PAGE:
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RE: [agile-usability] business reqs and ucd

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  • Miinalainen, Petteri
    Age old problem - cost. You can either do eveything that is needed at variable cost. Or then you can do what you can with fixed (low) costs. Your just can t
    Message 1 of 62 , May 23, 2006
      Age old problem - cost. You can either do eveything that is needed at variable cost. Or then you can do what you can with fixed (low) costs. Your just can't have them both.
      I can offer only some practical advice on how to keep your workload/ cost as low as possible - and you should take with a grain of salt!
       
      Things to consider:
      -explain that you cannot fully take responsibility on usability of the finished product without necessary steps
       
      -explain that fixed cost must be based on your estimate (otherwise you can only do as much as the money lasts, unless this is strategically important client)
       
      -explain that you want them to sign-off on some draft of the IA design. *And that things not included in the draft are not included without extra cost/ TnM
       
      -ask your client to select major features that you would prototype to full extent. Create only wireframes of the less important features. Use the 20 /80 rule:
          -ask your stakeholders to name the 3 most important things a visitor should be able to do with the service.
           (some priorization is necessary)
          -test these features with your co-workers and then have a walk-through with (some of) your stakeholders.
           (some form of testing is necessary)
       
      In situations like this, I then try to use UI design patterns that have worked in similar situations /designs. I'd make a draft of the overall design, navigation design, IA etc. Then i'd try to make the client sign-off on that. Only after that i would create an extensive prototype and only from agreed on features. Otherwise, you'll end up redoing the prototype quite a few times :-)
       
      Hope this gives some ideas. Cheers,
       
      Petteri
       
       


      From: agile-usability@yahoogroups.com [mailto:agile-usability@yahoogroups.com] On Behalf Of Colette Elisa Buscarini
      Sent: 23. toukokuuta 2006 13:44
      To: agile-usability@yahoogroups.com
      Subject: RE: [agile-usability] business reqs and ucd

      My other issue here cost.  When your client (private or government) expect you to deliver an on-line solution under a pre-defined budget/time, you find yourself having to create an information architecture/UI prototype based on thin air.  As the lead IA and usability consultant, I find myself having to create a full site architecture based upon marketing and branding requirements...there is no time/money to to do the right thing...interviewing users and stakeholders, defining business strategy, defining business processes, providing use cases...and put together a user requirement document.  As part of the digital team, WE seem to re-invent the wheel each time!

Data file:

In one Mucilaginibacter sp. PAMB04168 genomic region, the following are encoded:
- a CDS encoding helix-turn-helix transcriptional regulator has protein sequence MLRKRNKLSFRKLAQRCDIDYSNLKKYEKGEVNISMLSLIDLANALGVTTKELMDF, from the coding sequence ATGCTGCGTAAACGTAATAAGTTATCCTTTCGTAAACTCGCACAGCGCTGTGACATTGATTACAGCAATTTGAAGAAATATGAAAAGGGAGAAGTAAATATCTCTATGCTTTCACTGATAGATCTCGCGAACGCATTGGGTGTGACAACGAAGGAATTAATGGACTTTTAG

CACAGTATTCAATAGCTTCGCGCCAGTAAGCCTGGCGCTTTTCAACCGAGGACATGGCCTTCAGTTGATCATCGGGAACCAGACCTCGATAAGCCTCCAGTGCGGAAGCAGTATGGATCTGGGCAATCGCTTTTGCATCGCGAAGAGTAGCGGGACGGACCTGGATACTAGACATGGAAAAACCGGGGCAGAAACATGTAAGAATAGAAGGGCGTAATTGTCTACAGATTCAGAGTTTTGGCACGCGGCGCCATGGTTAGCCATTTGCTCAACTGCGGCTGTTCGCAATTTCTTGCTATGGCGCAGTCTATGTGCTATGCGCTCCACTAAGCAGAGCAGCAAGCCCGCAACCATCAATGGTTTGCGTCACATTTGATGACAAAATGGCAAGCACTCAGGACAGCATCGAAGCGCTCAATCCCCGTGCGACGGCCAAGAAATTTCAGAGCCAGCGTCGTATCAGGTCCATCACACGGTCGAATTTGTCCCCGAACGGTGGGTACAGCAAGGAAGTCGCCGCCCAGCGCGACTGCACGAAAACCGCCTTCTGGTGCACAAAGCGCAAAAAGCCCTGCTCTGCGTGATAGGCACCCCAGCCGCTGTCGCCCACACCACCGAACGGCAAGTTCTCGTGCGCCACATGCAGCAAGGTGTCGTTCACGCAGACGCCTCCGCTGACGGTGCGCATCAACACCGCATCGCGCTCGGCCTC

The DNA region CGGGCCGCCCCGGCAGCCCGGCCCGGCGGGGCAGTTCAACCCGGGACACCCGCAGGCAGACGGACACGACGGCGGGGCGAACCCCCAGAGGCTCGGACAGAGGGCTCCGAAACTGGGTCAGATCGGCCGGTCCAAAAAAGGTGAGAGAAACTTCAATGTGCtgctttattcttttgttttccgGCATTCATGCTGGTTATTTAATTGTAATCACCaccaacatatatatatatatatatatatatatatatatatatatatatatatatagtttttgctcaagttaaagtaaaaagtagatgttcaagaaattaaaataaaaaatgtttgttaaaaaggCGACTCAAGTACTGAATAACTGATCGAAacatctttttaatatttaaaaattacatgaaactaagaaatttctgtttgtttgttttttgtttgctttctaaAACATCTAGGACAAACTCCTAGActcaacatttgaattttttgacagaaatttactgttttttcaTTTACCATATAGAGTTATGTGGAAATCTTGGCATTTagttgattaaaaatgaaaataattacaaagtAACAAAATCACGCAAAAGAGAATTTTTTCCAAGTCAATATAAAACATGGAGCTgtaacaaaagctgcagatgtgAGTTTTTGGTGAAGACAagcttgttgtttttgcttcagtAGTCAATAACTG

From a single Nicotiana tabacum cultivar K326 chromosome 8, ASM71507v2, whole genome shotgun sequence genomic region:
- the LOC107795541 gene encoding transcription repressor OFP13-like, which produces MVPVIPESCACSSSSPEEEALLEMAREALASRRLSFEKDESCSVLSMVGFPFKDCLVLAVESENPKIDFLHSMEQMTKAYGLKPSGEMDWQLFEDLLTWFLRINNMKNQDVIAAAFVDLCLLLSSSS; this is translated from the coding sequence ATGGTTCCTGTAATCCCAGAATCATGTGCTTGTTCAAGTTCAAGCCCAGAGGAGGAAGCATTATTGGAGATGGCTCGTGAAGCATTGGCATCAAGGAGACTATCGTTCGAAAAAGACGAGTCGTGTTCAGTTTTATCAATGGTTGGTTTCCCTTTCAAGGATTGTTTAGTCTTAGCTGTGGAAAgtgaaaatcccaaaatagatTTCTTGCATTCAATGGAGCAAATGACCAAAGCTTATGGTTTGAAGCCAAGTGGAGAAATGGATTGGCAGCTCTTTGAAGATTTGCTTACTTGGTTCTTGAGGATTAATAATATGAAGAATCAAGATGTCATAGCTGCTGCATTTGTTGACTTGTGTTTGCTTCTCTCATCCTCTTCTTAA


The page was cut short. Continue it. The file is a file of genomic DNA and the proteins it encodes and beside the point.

What is the best approach when business reqs and UCD do not apply and the company (who is a London, UK, leading branding and marketing agency) runs their digital projects as their print/campaign based work?  
       
      Thank you.
       
      Colette
       
       
       
       


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    • William Pietri
      ... Which, honestly, I don t think is unreasonable. From the perspective of the waterfall person, all problems can be solved with a little more planning, and
      Message 62 of 62 , Aug 31, 2006
        Alexander Johannesen wrote:
        > If you can hide your work from them,
        > then great, but there is this notion of teamwork going on here that
        > requires a certain ... mediation to old progroms.
        >

        Which, honestly, I don't think is unreasonable. From the perspective of
        the waterfall person, all problems can be solved with a little more
        planning, and failing to plan it all up front looks dangerous and the
        fast route to failure. Until you have seen it work, it's easy to believe
        that agile processes are impossible. I sure did.

        When dealing with people like that I'll generally try one of two
        approaches. The first is "Well, let's try an experiment." We find some
        level of risk that they are comfortable with and try out agile methods
        in that context. If the experiment is a success, we try a bigger experiment.

        The other is, "You do what you think it takes." If they want a big spec,
        then sure, they can write one up as we have our discussions around the
        product. If they think a continuously updated spec is important, then
        great, they should keep updating it. If they want a big MS Project
        thingy, fine, we'll make sure all the necessary data is on our wall of
        cards.

        I don't know if those are helpful to you, but they've worked for me.

        William
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